On May 3 the commissioner joined more than twenty practitioners and rabbis from our community at the Young Israel of Midwood. The roundtable participants told the commissioner that the false notion that no alcohol or drug problem exists in the Jewish community often results in individuals with problems not receiving the treatment they need and the community as a whole not getting its fair and needed share of resources for prevention and treatment programs.

“The level of denial still needs to be addressed…it’s tripping us up,” one social worker said, while a program director added that she can “walk down any block in Flatbush and point out houses on each block with a kid or two at risk.”

Commissioner Gonzalez-Sanchez was told about the need for culturally sensitive treatment and prevention programs: “Being an orthodox Jew in recovery is much more than having kosher food.” A drug counselor shared a story of an Orthodox client doing well in an out of town secular drug treatment program who called in distress because she suddenly felt a rekindling of spiritual feelings.

Commissioner Gonzalez-Sanchez understood. “The Office of Alcoholism and Drug Abuse Services,” she said, “remains committed to providing quality health care that is comprehensive and sensitive to the specific needs of the individuals we serve. I look forward to continue working closely with Assemblyman Cymbrowitz to address the issues facing the people of this community.”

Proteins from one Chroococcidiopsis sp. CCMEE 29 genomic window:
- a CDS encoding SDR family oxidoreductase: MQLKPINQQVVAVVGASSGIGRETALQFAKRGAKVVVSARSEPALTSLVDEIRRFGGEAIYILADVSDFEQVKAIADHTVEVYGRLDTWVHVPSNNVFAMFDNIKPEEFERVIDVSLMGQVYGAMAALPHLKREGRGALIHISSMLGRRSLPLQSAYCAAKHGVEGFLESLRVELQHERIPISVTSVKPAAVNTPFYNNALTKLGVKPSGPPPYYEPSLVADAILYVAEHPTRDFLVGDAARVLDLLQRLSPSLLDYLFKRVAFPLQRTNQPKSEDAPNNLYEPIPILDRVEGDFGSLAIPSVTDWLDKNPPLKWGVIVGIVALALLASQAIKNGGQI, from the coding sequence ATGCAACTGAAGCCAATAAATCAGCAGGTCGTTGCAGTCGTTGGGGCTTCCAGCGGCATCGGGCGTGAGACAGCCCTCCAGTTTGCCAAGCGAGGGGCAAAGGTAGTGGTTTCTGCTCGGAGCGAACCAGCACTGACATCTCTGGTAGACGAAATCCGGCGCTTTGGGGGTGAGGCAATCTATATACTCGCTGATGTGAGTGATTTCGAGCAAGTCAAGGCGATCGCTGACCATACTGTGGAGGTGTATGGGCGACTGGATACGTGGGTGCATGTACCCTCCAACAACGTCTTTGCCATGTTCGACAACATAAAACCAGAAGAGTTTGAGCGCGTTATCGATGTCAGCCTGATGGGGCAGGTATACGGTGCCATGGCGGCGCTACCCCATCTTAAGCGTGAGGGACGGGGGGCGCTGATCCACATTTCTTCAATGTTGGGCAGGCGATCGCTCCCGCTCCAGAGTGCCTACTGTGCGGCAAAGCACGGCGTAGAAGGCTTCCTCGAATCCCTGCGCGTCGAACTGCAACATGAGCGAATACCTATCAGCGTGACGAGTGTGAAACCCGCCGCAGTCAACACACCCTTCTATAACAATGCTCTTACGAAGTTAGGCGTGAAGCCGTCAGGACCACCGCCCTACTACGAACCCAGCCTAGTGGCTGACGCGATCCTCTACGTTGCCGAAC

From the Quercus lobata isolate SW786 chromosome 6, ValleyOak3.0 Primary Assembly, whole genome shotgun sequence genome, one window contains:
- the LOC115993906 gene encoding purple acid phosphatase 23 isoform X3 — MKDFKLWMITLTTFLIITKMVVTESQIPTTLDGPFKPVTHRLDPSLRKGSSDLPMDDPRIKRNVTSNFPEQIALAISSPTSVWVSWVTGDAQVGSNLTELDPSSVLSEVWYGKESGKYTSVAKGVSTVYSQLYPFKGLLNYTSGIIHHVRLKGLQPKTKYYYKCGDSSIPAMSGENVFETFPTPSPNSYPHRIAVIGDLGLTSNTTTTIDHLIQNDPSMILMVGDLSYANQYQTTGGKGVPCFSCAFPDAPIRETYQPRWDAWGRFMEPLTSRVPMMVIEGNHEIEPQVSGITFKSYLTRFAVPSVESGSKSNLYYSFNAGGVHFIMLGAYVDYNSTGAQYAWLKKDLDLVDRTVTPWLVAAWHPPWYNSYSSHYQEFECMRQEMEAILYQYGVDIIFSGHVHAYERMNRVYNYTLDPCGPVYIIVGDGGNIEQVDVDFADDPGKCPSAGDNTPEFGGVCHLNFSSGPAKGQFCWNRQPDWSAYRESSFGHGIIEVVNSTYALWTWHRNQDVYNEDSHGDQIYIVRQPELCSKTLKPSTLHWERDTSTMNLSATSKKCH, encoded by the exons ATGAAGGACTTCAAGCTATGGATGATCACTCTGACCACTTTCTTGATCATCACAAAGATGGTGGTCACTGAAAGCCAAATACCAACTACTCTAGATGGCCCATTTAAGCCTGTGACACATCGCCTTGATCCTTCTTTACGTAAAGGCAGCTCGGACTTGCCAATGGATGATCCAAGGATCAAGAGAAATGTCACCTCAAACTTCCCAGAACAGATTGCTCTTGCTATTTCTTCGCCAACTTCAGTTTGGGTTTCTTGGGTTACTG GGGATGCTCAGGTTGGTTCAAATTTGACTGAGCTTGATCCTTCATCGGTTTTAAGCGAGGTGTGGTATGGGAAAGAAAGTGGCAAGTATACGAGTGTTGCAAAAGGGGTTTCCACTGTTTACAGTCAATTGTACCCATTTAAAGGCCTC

Steven Cymbrowitz

Carrying The Torch Of Torah

Wednesday, October 13th, 2010

Even before his eyes open in the morning, the kollel student has in his head the rapid-fire flow of verses, laws and teachings from the prior day’s learning. The words of Modeh Ani exit his lips while he reaches to shut the alarm before it wakes his family. Soon he will be on his way, confronted with many topics of halacha and hashkafa.

He will concentrate on the pages in front of him and ask questions: What is it that is being said here? What exactly is Rashi alluding to? Why is it phrased in this way?

If the answer is obvious, he will ask why the statement needed to be made at all. If there is a seeming contradiction in what he’s reading, he will seek out explanations and clarifications. He is looking for foundation and principle, for what is to be included and excluded. He wants to know what is expected of the Jew.

And yet kollel students are derided by a fair number of people in our community. Perhaps this is due to misconceptions about whom a kollel student is and what he represents – a proper understanding of which gets to the very heart of whom we are as a people and why we were created in the first place.

What is the reason for our existence? The question has been debated by philosophers and intellectuals throughout the ages. For religious Jews, the answer was given when Am Yisrael stood at Har Sinai and received the Torah. From that moment on, the study and fulfillment of its instruction would be the defining purpose of our lives.